The Award of Merit in Category C: High-Performance Initiatives went to the Efficient Homes Initiative of the Northwest EnergyEfficiency Alliance (NEEA) and its utility partners. This multi-state effort, focused on the expansion of energy-efficient homes, provides a model for potential programs of this nature across the country, saidMary Ann Lazarus, Beyond Green juror, and principal of MALeco. While energy efficiency was the main goal, the initiative recognizes the linked benefits for health, water use, and sustainability.

Since 2012, NEEA and its utility partners sought to accelerate the market adoption of energy-efficient homes. Working with the U.S.Environmental Protection Agency, NEEA established a program that provides builders in the Northwest with regional marketing, recruitment, and training support, and gives verifiers and raters the tools they need to verify and certify energy-efficient homes.

As part of the pilot program, an exclusive group of Northwest homes were designed to be more energy-efficient and then monitored for performance to identify the most cost-effective ways to achieve maximum energy savings in residential new construction. Since its inception, the home performance pilot has included more than 100 participating homes across Idaho, Montana, Oregon, and Washington. Once a pilot home is built and occupied, the program monitors it for 13 months to track its performance and ensure it meets desired efficiency goals. Pilot homes are at least 30 percent more energy efficient than homes built to state-specific energy codes, with many exceeding that number. The monitoring provides data that will push future building energy codes in the Northwest.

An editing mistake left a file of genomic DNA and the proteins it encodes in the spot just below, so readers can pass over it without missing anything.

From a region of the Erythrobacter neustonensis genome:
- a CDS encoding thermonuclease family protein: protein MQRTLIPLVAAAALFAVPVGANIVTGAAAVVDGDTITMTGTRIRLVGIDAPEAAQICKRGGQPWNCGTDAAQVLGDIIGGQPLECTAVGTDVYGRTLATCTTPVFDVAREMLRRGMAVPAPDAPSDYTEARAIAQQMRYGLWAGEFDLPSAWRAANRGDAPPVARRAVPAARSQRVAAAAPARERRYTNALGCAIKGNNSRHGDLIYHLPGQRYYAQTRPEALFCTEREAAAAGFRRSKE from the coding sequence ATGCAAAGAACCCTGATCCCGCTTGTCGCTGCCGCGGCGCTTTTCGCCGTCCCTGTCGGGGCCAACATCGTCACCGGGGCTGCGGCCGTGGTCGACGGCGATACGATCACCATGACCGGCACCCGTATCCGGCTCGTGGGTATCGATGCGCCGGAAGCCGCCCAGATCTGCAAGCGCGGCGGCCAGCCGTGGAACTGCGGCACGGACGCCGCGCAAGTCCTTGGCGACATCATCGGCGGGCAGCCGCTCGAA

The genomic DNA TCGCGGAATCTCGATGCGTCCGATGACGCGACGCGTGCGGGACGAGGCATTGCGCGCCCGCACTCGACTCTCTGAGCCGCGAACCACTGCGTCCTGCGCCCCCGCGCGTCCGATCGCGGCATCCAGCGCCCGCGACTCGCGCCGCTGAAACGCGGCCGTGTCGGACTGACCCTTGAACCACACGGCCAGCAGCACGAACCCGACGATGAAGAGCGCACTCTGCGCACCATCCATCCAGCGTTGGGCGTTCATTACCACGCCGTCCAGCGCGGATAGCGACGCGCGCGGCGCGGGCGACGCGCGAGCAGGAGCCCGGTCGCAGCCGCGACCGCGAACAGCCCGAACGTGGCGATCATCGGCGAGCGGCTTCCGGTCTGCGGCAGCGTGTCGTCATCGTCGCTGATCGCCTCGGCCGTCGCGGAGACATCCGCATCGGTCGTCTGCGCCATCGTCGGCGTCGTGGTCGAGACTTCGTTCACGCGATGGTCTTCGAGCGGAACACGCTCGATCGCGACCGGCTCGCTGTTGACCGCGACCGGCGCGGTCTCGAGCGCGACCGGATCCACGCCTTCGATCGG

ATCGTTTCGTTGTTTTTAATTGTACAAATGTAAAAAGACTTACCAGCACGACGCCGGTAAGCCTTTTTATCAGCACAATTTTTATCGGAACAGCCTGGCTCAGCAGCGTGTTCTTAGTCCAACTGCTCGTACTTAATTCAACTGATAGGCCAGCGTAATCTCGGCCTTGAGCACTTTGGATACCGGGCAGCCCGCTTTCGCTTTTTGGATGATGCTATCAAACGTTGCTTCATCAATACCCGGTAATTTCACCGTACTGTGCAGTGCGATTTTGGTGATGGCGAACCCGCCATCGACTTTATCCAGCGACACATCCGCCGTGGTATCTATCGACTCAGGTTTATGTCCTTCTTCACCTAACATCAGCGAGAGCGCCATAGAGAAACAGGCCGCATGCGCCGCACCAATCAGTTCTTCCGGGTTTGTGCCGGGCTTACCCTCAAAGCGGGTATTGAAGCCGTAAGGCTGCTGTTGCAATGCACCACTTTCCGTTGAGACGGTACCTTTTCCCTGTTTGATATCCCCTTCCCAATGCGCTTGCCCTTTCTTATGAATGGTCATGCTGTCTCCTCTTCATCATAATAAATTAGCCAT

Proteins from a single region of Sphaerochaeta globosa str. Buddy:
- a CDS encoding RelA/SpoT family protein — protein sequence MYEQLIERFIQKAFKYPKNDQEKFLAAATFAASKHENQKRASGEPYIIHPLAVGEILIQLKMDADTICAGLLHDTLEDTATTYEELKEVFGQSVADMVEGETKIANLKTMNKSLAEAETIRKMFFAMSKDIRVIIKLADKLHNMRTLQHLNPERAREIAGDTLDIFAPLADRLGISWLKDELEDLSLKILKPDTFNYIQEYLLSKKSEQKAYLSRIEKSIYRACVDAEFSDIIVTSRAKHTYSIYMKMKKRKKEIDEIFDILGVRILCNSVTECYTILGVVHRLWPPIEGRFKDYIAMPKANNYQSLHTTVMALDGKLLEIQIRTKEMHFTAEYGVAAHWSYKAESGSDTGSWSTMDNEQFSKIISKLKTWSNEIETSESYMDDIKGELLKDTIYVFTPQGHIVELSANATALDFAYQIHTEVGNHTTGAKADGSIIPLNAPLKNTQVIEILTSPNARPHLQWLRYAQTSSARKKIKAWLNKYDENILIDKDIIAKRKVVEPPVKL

We launched a high-performance pilot program, said Neil Grigsby, senior program manager for the Efficient Homes Pilot VideoCampaign. Since the inception of this program we’ve brought on close to 150 projects, achieving a 30 percent above-code performance target.

Visit the WBDG Whole Building Design Guide at www.wbdg.org/references/casestudies.php to view case studies of Beyond Greenwinners from previous years.

Information provided by the National Institute of Building Sciences (www.nibs.org).